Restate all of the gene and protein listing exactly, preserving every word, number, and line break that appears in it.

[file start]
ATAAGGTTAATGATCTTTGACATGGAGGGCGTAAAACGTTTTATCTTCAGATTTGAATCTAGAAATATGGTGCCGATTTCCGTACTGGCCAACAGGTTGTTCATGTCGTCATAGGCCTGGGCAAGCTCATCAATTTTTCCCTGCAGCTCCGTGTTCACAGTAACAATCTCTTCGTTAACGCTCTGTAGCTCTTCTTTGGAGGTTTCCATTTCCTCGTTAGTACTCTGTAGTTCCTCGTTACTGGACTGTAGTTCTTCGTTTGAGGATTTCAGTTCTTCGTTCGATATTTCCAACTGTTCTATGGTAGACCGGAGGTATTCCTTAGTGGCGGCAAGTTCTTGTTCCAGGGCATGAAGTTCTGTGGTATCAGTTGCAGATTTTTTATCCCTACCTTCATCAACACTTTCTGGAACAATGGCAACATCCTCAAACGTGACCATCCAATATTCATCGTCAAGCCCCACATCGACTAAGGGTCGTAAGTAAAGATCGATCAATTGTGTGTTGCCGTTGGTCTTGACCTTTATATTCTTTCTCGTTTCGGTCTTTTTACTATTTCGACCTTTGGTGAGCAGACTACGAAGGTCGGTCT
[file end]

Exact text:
ATAAGGTTAATGATCTTTGACATGGAGGGCGTAAAACGTTTTATCTTCAGATTTGAATCTAGAAATATGGTGCCGATTTCCGTACTGGCCAACAGGTTGTTCATGTCGTCATAGGCCTGGGCAAGCTCATCAATTTTTCCCTGCAGCTCCGTGTTCACAGTAACAATCTCTTCGTTAACGCTCTGTAGCTCTTCTTTGGAGGTTTCCATTTCCTCGTTAGTACTCTGTAGTTCCTCGTTACTGGACTGTAGTTCTTCGTTTGAGGATTTCAGTTCTTCGTTCGATATTTCCAACTGTTCTATGGTAGACCGGAGGTATTCCTTAGTGGCGGCAAGTTCTTGTTCCAGGGCATGAAGTTCTGTGGTATCAGTTGCAGATTTTTTATCCCTACCTTCATCAACACTTTCTGGAACAATGGCAACATCCTCAAACGTGACCATCCAATATTCATCGTCAAGCCCCACATCGACTAAGGGTCGTAAGTAAAGATCGATCAATTGTGTGTTGCCGTTGGTCTTGACCTTTATATTCTTTCTCGTTTCGGTCTTTTTACTATTTCGACCTTTGGTGAGCAGACTACGAAGGTCGGTCT